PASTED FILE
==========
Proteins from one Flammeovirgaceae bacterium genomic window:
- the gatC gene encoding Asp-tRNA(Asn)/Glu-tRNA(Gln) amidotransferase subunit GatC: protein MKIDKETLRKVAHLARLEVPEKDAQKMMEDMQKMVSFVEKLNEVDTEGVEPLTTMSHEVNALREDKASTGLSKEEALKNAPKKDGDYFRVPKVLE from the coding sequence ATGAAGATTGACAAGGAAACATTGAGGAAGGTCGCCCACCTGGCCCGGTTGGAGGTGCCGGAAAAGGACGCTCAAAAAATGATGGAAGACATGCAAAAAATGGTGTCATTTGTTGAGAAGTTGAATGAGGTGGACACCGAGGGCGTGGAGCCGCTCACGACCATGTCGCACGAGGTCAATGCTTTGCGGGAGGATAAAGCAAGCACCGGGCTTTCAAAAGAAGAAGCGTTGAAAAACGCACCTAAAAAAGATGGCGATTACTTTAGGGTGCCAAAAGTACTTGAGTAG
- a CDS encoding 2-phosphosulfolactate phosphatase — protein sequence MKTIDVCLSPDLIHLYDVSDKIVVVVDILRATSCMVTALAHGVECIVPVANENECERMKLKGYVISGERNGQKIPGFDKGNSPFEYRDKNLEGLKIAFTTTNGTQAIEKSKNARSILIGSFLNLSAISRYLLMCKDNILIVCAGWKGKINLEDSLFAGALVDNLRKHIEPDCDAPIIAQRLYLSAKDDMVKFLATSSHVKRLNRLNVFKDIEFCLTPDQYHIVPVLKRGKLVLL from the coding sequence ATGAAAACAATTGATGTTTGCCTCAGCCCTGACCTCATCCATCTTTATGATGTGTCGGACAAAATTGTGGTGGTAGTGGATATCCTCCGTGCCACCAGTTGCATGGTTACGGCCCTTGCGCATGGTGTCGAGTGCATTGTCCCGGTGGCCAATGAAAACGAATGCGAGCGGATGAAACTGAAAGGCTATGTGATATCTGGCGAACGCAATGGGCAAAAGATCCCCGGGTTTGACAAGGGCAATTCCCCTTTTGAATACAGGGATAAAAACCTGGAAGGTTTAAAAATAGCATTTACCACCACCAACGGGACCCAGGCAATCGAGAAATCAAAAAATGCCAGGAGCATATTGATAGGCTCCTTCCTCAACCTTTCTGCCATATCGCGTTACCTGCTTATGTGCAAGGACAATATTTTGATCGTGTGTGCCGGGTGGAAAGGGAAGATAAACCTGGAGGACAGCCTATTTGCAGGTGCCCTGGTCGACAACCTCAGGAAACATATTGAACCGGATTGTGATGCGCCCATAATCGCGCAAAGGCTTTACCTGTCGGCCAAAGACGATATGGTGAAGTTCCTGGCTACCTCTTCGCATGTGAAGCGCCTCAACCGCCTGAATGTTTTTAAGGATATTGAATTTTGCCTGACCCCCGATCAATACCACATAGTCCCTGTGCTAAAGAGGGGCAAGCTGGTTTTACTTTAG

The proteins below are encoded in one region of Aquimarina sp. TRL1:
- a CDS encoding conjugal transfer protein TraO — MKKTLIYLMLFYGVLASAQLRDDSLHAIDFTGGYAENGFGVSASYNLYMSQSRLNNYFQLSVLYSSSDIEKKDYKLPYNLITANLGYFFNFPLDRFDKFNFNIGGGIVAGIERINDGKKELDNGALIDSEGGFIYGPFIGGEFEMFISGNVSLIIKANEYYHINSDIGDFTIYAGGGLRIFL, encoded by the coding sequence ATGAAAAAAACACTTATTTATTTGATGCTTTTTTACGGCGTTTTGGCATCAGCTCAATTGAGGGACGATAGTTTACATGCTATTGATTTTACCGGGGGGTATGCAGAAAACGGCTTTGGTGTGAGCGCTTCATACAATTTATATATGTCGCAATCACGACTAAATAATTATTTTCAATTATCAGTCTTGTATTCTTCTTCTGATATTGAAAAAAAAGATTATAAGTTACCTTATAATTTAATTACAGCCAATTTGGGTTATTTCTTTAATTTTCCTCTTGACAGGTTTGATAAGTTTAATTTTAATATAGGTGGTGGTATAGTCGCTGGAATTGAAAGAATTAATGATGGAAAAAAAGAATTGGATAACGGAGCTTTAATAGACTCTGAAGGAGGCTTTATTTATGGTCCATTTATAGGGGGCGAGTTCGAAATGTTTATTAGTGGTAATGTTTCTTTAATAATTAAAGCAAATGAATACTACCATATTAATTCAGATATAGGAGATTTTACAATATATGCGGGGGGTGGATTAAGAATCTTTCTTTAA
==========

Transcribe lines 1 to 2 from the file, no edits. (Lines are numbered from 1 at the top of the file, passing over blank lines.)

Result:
Proteins from one Flammeovirgaceae bacterium genomic window:
- the gatC gene encoding Asp-tRNA(Asn)/Glu-tRNA(Gln) amidotransferase subunit GatC: protein MKIDKETLRKVAHLARLEVPEKDAQKMMEDMQKMVSFVEKLNEVDTEGVEPLTTMSHEVNALREDKASTGLSKEEALKNAPKKDGDYFRVPKVLE from the coding sequence ATGAAGATTGACAAGGAAACATTGAGGAAGGTCGCCCACCTGGCCCGGTTGGAGGTGCCGGAAAAGGACGCTCAAAAAATGATGGAAGACATGCAAAAAATGGTGTCATTTGTTGAGAAGTTGAATGAGGTGGACACCGAGGGCGTGGAGCCGCTCACGACCATGTCGCACGAGGTCAATGCTTTGCGGGAGGATAAAGCAAGCACCGGGCTTTCAAAAGAAGAAGCGTTGAAAAACGCACCTAAAAAAGATGGCGATTACTTTAGGGTGCCAAAAGTACTTGAGTAG